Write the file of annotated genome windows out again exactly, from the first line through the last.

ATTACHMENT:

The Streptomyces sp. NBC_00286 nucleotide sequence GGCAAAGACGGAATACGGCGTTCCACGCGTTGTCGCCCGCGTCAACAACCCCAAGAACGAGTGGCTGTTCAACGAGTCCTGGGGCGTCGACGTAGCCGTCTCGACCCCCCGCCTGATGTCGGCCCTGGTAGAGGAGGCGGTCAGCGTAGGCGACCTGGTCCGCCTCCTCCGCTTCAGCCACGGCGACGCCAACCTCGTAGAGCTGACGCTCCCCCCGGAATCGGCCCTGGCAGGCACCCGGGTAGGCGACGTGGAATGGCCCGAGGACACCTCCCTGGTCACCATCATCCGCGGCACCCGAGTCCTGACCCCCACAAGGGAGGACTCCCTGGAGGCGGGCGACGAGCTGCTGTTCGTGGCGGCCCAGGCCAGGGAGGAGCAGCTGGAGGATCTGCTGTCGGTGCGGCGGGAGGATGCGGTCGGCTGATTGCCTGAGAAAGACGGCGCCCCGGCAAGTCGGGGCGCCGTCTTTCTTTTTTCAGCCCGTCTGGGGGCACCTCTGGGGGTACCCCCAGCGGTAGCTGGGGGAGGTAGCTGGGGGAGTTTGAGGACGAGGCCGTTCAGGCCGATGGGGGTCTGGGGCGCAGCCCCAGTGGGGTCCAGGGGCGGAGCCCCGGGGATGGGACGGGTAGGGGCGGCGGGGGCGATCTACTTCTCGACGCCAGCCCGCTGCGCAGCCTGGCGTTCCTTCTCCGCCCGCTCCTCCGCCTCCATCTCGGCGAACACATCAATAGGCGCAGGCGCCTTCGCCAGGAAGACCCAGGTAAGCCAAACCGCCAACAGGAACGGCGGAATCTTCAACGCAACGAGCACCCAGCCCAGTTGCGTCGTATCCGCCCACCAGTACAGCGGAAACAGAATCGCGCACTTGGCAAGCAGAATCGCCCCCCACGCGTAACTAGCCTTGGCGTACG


The Streptomyces sp. NBC_00286 nucleotide sequence GGCAAAGACGGAATACGGCGTTCCACGCGTTGTCGCCCGCGTCAACAACCCCAAGAACGAGTGGCTGTTCAACGAGTCCTGGGGCGTCGACGTAGCCGTCTCGACCCCCCGCCTGATGTCGGCCCTGGTAGAGGAGGCGGTCAGCGTAGGCGACCTGGTCCGCCTCCTCCGCTTCAGCCACGGCGACGCCAACCTCGTAGAGCTGACGCTCCCCCCGGAATCGGCCCTGGCAGGCACCCGGGTAGGCGACGTGGAATGGCCCGAGGACACCTCCCTGGTCACCATCATCCGCGGCACCCGAGTCCTGACCCCCACAAGGGAGGACTCCCTGGAGGCGGGCGACGAGCTGCTGTTCGTGGCGGCCCAGGCCAGGGAGGAGCAGCTGGAGGATCTGCTGTCGGTGCGGCGGGAGGATGCGGTCGGCTGATTGCCTGAGAAAGACGGCGCCCCGGCAAGTCGGGGCGCCGTCTTTCTTTTTTCAGCCCGTCTGGGGGCACCTCTGGGGGTACCCCCAGCGGTAGCTGGGGGAGGTAGCTGGGGGAGTTTGAGGACGAGGCCGTTCAGGCCGATGGGGGTCTGGGGCGCAGCCCCAGTGGGGTCCAGGGGCGGAGCCCCGGGGATGGGACGGGTAGGGGCGGCGGGGGCGATCTACTTCTCGACGCCAGCCCGCTGCGCAGCCTGGCGTTCCTTCTCCGCCCGCTCCTCCGCCTCCATCTCGGCGAACACATCAATAGGCGCAGGCGCCTTCGCCAGGAAGACCCAGGTAAGCCAAACCGCCAACAGGAACGGCGGAATCTTCAACGCAACGAGCACCCAGCCCAGTTGCGTCGTATCCGCCCACCAGTACAGCGGAAACAGAATCGCGCACTTGGCAAGCAGAATCGCCCCCCACGCGTAACTAGCCTTGGCGTACG